• Game theoretic approach on anticipating opponent intent and actions
  • Interactive visualization for big graphs
  • New methods and frontiers in spectral graph theory
  • Analysis of network topologies (e.g., centrality and network motif analysis)
  • Semi-supervised learning, Transductive inference, Active learning, and Transfer learning in the graph context

This workshop (co-located with the 2018 IEEE International Conference on Big Data) aims to bring together a cross-disciplinary audience of researchers from both academia and industry to share experience techniques, resources and best practices, and to exchange perspectives and future directions. We expect the workshop to develop a community of interested researchers and facilitate their future collaborations. A best paper will be selected and announced in our workshop based on the collective feedback from our reviewers.

Submission Instructions

Submissions to the workshop will be subject to a single-blind peer review process, with each submission reviewed by at least two program committee members in addition to an organizer. Accepted papers will be given either an oral or poster presentation slot, and will be published in the IEEE Big Data workshop proceedings.

Papers must be submitted in PDF format according to IEEE Computer Society Proceedings Manuscript Formatting Guidelines to (Formatting InstructionsTemplates) to fit within 8 pages (long papers), 4 pages (short papers) or 2 pages (demo papers) including any diagrams, references and appendices. Submissions must be self-contained and in English. After uploading your submission, please check the copy stored on the site.

Submissions should be made using the Online Submission System provided by IEEE BigData.

Important Dates

  • All deadlines end at 11:59pm PST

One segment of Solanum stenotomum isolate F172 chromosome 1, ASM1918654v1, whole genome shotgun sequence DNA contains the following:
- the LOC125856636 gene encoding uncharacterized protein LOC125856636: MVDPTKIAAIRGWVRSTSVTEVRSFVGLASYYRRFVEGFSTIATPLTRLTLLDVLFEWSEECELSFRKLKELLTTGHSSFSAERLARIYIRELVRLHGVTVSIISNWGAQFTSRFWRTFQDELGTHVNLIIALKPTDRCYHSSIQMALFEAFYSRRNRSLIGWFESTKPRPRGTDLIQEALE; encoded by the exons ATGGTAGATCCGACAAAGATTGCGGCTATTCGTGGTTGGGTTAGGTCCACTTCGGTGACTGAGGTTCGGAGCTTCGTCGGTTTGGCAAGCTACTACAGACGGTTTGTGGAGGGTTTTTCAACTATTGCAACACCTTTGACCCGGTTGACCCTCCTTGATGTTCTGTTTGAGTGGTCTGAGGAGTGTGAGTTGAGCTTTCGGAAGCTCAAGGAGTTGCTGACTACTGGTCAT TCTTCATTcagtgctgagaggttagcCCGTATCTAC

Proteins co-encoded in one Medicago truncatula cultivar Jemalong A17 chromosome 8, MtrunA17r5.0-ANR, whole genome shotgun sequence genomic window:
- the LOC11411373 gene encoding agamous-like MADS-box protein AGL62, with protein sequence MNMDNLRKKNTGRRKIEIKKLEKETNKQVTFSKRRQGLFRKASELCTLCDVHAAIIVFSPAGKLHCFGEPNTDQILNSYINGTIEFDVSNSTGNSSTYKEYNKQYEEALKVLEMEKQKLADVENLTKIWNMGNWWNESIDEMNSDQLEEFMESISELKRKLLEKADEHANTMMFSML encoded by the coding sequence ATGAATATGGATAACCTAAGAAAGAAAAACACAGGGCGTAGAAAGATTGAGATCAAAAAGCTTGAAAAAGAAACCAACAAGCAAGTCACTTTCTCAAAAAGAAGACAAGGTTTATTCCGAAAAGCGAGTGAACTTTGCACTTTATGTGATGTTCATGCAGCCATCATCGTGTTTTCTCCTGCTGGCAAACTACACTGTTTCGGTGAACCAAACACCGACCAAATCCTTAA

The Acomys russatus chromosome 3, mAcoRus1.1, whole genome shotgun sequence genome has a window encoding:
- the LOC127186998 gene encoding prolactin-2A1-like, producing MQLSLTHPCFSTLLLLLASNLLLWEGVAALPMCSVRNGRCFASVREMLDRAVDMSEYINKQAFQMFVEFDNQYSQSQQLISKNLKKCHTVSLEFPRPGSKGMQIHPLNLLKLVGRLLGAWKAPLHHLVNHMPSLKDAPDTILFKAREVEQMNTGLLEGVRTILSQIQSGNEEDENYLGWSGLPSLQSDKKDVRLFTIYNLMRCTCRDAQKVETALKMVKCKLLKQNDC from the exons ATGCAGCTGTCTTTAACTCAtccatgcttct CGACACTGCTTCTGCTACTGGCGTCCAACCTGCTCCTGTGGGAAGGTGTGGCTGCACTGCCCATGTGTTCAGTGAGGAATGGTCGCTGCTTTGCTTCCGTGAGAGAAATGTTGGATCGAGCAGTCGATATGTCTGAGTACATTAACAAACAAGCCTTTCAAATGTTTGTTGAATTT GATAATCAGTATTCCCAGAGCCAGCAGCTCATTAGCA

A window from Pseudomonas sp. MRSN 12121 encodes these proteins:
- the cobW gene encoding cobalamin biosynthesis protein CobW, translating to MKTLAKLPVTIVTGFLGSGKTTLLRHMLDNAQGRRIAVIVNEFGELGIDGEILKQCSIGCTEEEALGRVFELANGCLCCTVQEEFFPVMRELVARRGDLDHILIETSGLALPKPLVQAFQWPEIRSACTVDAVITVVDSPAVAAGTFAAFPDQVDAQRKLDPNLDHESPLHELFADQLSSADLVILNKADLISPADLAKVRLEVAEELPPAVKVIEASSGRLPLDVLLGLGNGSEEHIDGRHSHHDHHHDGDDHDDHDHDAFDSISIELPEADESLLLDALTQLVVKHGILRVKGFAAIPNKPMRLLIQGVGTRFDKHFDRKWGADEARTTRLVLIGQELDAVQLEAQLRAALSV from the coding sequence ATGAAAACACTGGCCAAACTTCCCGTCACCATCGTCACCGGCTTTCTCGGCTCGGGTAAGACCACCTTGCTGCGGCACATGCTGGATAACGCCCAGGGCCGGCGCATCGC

• + Due date for full workshop papers submission October 19, 2018
  • + Notification of paper acceptance to authorsNovember 1, 2018
  • + Camera-ready of accepted papersNovember 15, 2018
  • + WorkshopsDecember 10-13, 2018

Keynote Speakers

Additional keynote speakers will be announced soon

Prof. Andrea Bertozzi

Accepted Papers

An Empirical Assessment of the Complexity and Realism of Synthetic Social Contact Networks

Kiran Karra, Samarth Swarup, Justus Graham

A Chronological Edge-Driven Approach to Temporal Subgraph Isomorphism

Patrick Mackey, Katherine Porterfield, Erin Fitzhenry, Sutanay Choudhury, George Chin

From Gamergate to FIFA: Identifying Polarized Groups in Online Social Media

Dana Warmsley, Jiejun Xu, and Tsai-Ching Lu

Filtering Methods for Subgraph Matching on Multiplex Networks

Jacob Moorman, Qinyi Chen, Thomas Tu, Zachary Boyd, Andrea Bertozzi

Multi-Channel Large Network Simulation Including Adversarial Activity

Joseph Cottam, Sumit Purohit, Patrick Mackey, George Chin

"Call Microsoft Now!!": Using Web-Scale Graph Analytics to Counter Technical Support Scams

Jonathan Larson, Bryan Tower, Duane Hadfield, Darren Edge, Christopher White

Trimming the Hairball: Edge Cutting Strategies for Making Dense Graphs Usable

Darren Edge, Jonathan Larson, Markus Mobius, Christopher White

Statistical Methods for Generating Synthetic Email Data Sets with STDG

Esteban Urdiales, Karolyn Babalola, Otis Jennings, Mario Hernandez

Program Committee

  • Daniel Sussman (BU, USA)
  • Nadya Bliss (ASU, USA)
  • Jingrui He (ASU, USA)
  • Xiaoran Yan (IUNI, USA)
  • Connie Ni (HRL, USA)
  • Samuel Johnson (HRL, USA)
  • Tsai-Ching Lu (HRL, USA)

Program Co-chairs (Organizers)